In 1966 an earthquake leveled Tashkent, which until then had been one big Turkestani bazaar wafted over by the spicy breezes of Central Asia, evocative of Tamerlane and the Khanates of yore. When the Soviets finished rebuilding it, it was a jungle of cement barracks, apartment hovels, fearsome Lenin statues and wide avenues built for parades of proletarians who never existed in a republic of cotton fields and desert. Rising above the center was the Hotel Uzbekistan, a 12-story concrete leviathan where roaches rained from the ceiling, clerks often doubled as pimps, and hookers solicited rooms on an hourly basis. In the wee hours of the morning Uzbek KGB agents stalked the stairwells, interrogating the floor attendants about the whereabouts of foreign guests. The Peace Corps called the Hotel Uzbekistan home, and I lived there during the first months of my assignment.
The next afternoon Anastasia rung my room from a pay phone — she was afraid, she said, of calling from her apartment lest there be “complications” from the KGB. Still, she sounded relaxed and we talked for a long time: She liked to go to the theater, Chekhov was her favorite writer, she loved the poet Pushkin …
“So what about dinner?” I asked. “I’m flying to Kiev tomorrow, so how about tonight?”
“Just meet me in front of the Zvezdopad Cafi at 8. Come in a taxi — but not in a taxi from the hotel. And don’t get out of the car when you arrive — I’ll recognize you. I’ll take you to this restaurant I know.”
When I left the hotel that evening the autumn air was layered with
the smoke of burning leaves. My Lada taxi rocketed down the deserted
avenues of the center and picked up a road heading out of town. A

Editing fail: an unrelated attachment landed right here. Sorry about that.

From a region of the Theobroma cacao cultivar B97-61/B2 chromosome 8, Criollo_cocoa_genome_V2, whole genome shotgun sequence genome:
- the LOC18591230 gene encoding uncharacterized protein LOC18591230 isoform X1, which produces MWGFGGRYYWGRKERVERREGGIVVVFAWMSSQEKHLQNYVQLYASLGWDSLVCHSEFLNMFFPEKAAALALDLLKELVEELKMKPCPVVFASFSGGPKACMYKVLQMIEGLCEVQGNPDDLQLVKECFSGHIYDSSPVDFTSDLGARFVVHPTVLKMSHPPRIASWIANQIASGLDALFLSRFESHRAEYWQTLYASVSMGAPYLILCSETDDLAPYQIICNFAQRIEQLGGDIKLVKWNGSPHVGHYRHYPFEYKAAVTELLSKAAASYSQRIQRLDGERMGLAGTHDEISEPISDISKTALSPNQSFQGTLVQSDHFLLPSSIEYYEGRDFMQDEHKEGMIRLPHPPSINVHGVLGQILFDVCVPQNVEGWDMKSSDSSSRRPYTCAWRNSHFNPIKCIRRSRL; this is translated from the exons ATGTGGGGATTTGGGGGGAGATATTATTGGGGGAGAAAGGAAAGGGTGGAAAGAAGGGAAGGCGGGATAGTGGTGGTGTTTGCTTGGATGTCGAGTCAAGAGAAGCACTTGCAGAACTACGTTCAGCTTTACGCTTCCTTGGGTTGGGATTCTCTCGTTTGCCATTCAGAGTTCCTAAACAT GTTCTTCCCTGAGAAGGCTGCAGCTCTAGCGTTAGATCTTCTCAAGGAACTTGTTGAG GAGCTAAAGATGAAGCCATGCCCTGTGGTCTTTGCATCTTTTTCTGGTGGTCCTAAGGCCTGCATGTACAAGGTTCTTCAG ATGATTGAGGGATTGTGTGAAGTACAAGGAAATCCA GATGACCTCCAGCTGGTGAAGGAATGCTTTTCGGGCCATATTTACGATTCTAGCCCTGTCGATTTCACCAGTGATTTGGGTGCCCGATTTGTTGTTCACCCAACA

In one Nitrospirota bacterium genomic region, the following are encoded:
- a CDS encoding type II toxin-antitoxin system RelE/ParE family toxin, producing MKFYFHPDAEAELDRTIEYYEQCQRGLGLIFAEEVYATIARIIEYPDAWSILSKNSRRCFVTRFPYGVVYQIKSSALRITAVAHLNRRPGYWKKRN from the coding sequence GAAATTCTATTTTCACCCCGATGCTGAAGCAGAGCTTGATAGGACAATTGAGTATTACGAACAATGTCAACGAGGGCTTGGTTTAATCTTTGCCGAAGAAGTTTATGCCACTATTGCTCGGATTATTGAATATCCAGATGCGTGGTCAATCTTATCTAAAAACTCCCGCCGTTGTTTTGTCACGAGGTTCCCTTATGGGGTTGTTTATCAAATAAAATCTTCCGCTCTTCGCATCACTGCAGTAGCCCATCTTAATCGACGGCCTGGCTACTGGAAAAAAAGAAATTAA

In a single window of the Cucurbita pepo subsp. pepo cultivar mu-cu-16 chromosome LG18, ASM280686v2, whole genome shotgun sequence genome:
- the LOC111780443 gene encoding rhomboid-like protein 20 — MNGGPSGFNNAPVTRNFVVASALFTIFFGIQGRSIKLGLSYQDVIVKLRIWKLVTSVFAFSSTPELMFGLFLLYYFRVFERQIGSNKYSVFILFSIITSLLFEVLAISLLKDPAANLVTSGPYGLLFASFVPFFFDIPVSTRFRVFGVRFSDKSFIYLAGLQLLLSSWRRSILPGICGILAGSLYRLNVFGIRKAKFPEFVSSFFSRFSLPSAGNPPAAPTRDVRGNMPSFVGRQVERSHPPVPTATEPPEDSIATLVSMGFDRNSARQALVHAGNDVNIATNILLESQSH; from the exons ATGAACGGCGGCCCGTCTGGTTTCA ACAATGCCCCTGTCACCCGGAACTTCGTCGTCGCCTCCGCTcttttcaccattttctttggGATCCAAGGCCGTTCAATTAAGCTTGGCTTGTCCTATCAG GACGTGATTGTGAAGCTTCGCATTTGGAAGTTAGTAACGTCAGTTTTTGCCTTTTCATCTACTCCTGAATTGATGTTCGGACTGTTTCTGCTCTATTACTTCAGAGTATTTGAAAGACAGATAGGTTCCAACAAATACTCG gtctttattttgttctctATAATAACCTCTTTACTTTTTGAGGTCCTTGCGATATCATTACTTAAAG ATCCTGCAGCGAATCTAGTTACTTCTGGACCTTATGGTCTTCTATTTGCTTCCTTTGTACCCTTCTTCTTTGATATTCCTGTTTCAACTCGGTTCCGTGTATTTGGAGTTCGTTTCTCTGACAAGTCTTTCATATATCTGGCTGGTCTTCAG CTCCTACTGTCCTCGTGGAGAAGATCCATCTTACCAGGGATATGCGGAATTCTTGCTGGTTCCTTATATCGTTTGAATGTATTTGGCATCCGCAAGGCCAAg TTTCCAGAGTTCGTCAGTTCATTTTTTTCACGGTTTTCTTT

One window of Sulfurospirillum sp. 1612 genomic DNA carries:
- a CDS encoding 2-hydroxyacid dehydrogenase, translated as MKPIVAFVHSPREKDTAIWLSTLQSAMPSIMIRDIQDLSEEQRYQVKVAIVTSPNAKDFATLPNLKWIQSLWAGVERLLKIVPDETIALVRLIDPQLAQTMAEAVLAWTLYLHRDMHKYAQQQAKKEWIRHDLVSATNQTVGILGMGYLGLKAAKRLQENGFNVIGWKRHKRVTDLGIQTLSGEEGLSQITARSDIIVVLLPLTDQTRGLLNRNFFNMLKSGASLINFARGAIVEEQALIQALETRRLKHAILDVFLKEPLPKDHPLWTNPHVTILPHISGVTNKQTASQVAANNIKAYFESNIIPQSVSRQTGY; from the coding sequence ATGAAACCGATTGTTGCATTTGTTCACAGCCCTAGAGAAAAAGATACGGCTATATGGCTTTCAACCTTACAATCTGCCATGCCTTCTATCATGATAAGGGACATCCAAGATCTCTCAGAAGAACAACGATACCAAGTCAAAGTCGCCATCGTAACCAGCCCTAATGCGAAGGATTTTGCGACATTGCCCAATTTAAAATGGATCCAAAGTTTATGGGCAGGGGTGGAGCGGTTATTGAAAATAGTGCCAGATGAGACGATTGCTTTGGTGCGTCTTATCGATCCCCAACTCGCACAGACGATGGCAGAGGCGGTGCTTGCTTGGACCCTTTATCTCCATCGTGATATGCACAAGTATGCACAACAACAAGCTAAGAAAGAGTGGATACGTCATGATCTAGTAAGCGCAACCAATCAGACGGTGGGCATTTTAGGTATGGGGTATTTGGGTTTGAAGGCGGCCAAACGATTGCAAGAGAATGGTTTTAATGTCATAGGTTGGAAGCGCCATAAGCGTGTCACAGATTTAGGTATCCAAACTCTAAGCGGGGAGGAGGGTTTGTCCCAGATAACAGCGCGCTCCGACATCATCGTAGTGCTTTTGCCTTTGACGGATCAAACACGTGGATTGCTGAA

half-hour later we reached the Zvezdopad Café. No Anastasia. I waited
inside the car as instructed.
She came running up from behind and threw open the back door and
jumped in beside me. “The restaurant in Chilanzar district!” she told the
We peeled out. She snuggled up to me. She picked up my hand and
examined my fingers. I felt her heat as her flesh warmed to me.
The restaurant was a labyrinth of private booths, plastic pagodas and
Uzbek thugs with Russian hookers. It was, in sum, one of the classier
joints in Tashkent, and we ordered a multi-course repast.
Anastasia sat next to me in the booth and poured out her life
story. She told me her parents had fled Stalin’s purges, coming here in
the ’30s from a village near Tambov. She had worked as a seamstress in
Soviet days but the factory had closed; her girlfriends were all leaving
for Russia. Now, she was 27, lived alone with her mother and was afraid the Uzbeks were going to kick her out of her job because she was Russian. My
life, a mishmash of solitary wanderings over Eastern Europe, the Arab